On Saturday, the 13th of April, the world’s largest airplane embarked on its first complete test flight. The giant 500,000-pound plane propelled by six PW4056 turbofan engines took off around 7 am PT from the Mojave Air and Space Port in Mojave. In a critical test flight described as ‘fantastic’ by the test pilot- Evan Thomas, the plane flew over California’s Mojave Desert and landed safely after about 150 minutes in the air. Evan also remarked that the plane ‘flew very much like we had simulated and like we predicted.’ Forbes reports that the plane reached a speed of 189 miles per hour and an altitude of 17,000 feet.
Designed and manufactured by the Stratolaunch Systems Corporation, the plane’s 385-foot wingspan is comfortably the longest in the world. By comparison, a standard Boeing 747 aircraft has a wingspan of only 212 feet. The plane also boasts a unique dual-fuselage design that gives it the appearance of two airplanes, except they share the same wings.
Not designed for commercial use
Stratolaunch was founded by Paul Allen, the late co-founder of Microsoft with the vision to provide ‘flexible alternative to ground-launched systems.’ The aircraft is designed to carry rockets into high altitude and launch them into space. Airplane-launched rockets have been tipped to be the future of space exploration although developing the technology is taking longer than anticipated.
Stratolaunch’s aircraft is designed to carry up to three rockets during a single flight. According to the company, the plane can attain an altitude of 35,000 feet, from where the satellite-laden rockets would be released and fired into space.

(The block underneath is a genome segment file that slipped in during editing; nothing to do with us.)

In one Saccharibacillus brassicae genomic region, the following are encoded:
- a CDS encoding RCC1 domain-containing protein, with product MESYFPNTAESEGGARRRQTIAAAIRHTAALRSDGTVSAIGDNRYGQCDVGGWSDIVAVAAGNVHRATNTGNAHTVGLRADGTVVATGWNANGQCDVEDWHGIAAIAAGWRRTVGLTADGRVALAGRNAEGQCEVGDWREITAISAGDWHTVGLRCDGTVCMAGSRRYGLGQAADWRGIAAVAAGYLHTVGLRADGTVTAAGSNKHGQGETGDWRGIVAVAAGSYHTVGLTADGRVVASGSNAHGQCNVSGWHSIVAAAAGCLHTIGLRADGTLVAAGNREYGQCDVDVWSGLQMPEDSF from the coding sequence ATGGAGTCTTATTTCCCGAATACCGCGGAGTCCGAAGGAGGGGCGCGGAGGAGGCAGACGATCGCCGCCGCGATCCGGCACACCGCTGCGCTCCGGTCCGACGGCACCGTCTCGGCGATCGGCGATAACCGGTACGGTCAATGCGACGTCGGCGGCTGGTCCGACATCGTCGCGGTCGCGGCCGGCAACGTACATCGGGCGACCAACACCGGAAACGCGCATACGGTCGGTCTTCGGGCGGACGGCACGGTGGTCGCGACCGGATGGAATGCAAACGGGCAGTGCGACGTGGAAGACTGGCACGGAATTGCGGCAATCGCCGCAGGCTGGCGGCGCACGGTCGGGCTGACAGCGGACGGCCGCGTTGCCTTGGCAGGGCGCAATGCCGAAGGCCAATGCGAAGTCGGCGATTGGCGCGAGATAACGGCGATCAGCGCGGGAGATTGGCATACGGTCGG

What makes air-launch systems better?
Air-launch systems hold numerous advantages over fixed launch sites. For one thing, air launch systems make launching rockets at conventional airports possible thus avoiding limitations of fixed launch sites such as air traffic, weather, ocean ranges, and ship traffic. Furthermore, the rockets launched also possess more flexibility in terms of timing. Satellite companies looking to launch many satellites in a short span of time would find this feature very useful.
Where would the rockets come from?
Although the first test flight took place without a rocket, testing with rockets is expected to begin by 2020. Initially, Stratolaunch planned to manufacture its own line of rocket engines in a bid to complement the air-launch systems. Following the death of Allen, however, the company dropped those plans, to focus on commencing operations with the airplane. The new strategy is to provide a platform for manufacturers of aircraft-launched rockets. The company already signed a deal with Northrop Grumman, and would be responsible for getting their Pegasus family of rockets into space.